BY EDMOND ODOK, ABUJA – It will soon be all smiles again for the 36 States as the Federal Government gets set to disburse about N649.4 billion as their outstanding balance from the Paris Club debts refunds.
This is even as the government has saved over N603 billion through its initiative on Continuous Audit to eliminate ghost workers from the Federal Civil Service since 2016 till date.
Minister of Finance, Mrs Zainab Ahmed, who gave the figures during her Ministry’s quarterly media briefing in Abuja on Thursday, said the Paris Club funds have been fully verified and States would soon have the refunds hitting their respective accounts.
However, Mrs Ahmed has warned it is not yet hurray for debtor-states as they must settle their undischarged commitment before enjoying the final tranche of the refund.
According to her, “For the final phase of the Paris Club debt refunds, the total sum of N649.434 billion was verified by the Ministry as the outstanding balance to be refunded to the state governments.”
Mrs Ahmed said the payments made by the Central Bank of Nigeria (CBN) as at March 2019 stood at N691.560 billion, explaining that; “The increase in CBN payments partly arose from the exchange rate differential at the point of payment. Although some states still have outstanding balances, which will be refunded, in due course.”
Though the breakdown of amount accruing to each of the 36 states was not given, the Minister said; “some states still have outstanding balances, which will be refunded, in due course.”
On the outcome of government’s continuous audit initiative, the Minister hinted that the findings from the committee in the last three years have led to the conviction of some ghost workers with others currently undergoing trials at various courts.
She further stated that; “The Presidential Initiative on Continuous Audit (PICA) has saved the Federation N603.78billion from its inception in 2016 to date. Among this figure, is the savings of N8.30 billion during Q1 2019.
“As part of this administration’s zero tolerance on corruption, PICA’s findings on ghost workers has been acted on by convicting some civil servants and also there are some that are undergoing trial on the court while others are undergoing investigation by the EFCC.”
Mrs Ahmed, who also disclosed that the three-tiers of government shared N4.8 trillion from the Federation Account as distributable revenue between September 2018 and April 2019, said; about N784.7 billion realised from Value Added Tax (VAT) during the same period was also shared by the beneficiaries
On Nigeria’s rising debt profile, she said the debt upward movement to N23.0 trillion from N12.2 trillion ‘is by design’, stating that based on research findings, government “designed the ERGP to borrow in the first, second and third years and in the fourth year the borrowing was supposed to start reducing. That is exactly what we have done.”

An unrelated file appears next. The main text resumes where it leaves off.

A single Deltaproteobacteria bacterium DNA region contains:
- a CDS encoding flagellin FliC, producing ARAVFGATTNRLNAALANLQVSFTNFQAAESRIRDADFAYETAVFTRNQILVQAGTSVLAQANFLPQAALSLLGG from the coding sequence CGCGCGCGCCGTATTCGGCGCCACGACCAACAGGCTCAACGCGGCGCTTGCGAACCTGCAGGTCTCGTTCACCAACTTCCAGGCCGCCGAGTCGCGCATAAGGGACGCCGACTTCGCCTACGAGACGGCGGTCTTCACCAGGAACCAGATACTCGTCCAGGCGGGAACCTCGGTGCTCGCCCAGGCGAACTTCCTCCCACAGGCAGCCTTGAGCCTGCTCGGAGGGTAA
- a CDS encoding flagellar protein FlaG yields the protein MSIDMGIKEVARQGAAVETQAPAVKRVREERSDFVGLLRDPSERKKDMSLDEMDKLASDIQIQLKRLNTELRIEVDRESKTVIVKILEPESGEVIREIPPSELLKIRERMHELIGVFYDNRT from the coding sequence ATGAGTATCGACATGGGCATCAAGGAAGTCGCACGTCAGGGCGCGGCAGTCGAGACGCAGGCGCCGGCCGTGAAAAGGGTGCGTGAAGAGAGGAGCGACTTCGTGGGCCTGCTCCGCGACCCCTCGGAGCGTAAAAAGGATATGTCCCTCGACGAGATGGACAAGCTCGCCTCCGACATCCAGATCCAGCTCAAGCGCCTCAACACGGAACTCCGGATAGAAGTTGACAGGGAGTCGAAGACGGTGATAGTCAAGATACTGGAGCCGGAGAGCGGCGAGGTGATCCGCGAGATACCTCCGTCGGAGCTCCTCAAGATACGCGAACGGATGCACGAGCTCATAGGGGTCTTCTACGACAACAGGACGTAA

According to her, the Economic Recovery and Growth Plan (ERGP) was designed to reflate the economy and “take us out of recession when we came on board and we made an assessment; it was clear that our country was going into recession.
“When we did a research on the best way to reverse the recession, it was to reflate the economy and that means putting resources in the economy so that consumption will increase.”
Stoutly defending debt figure, the Minister said government is only borrowing to finance capital projects, noting that at the time Nigeria went into recession, there were other countries that suffered the same fate and some of them are still not out of recession.
She said it is kudos to the method adopted by the President Muhammadu Buhari-led administration that the country quickly exited recession; but admitted that the consequence, of course, is the increase in debt and the Federal Ministry of Finance and all its agencies are working hard to open up avenues for enhanced government revenues.
For her, at 19.09 per cent Debt to Gross Domestic Product (GDP) ratio, Nigeria still has the lowest compared to countries like Brazil and South Africa with an average of about 56 per cent debt to GDP ratio.
“If you look at our budget, the debt service to GDP ratio is 30%, but because revenues underperformed, it went as high as 50 per cent to 55 [per cent and in some months up to 60 per cent. So, if our revenues perform optimally we are in a good place as far as revenues are concerned.
“I am sure you know that we have issued promissory notes to states that constructed roads on behalf of the Federal Government; we have issued promissory notes to marketers and we are currently preparing promissory notes for businesses.
“However, the government is addressing the issue of the high debt service burden by a combination of substitution strategies, which include refinancing our shorter term, higher cost debts to longer term, lower cost debt”, Mrs Ahmed assured
“The emphasis on increasing and diversifying non-oil revenues from taxes, import duties is already yielding results, the ministry, in close collaboration with the Debt Management Office (DMO), is working on moving from high cost short term borrowings to long term low cost borrowings.”
The forum had in attendance Head of various Agencies and Departments under the Finance Ministry’s supervision. These include: the Comptroller-General of Customs, Colonel Hameed Ali (rtd): Director-General, Debt Management Office (DMO), Patience Oniha; Managing Director, Asset Management Corporation of Nigeria (AMCON), Mr Ahmed Kuru and other top functionaries of the Finance Ministry.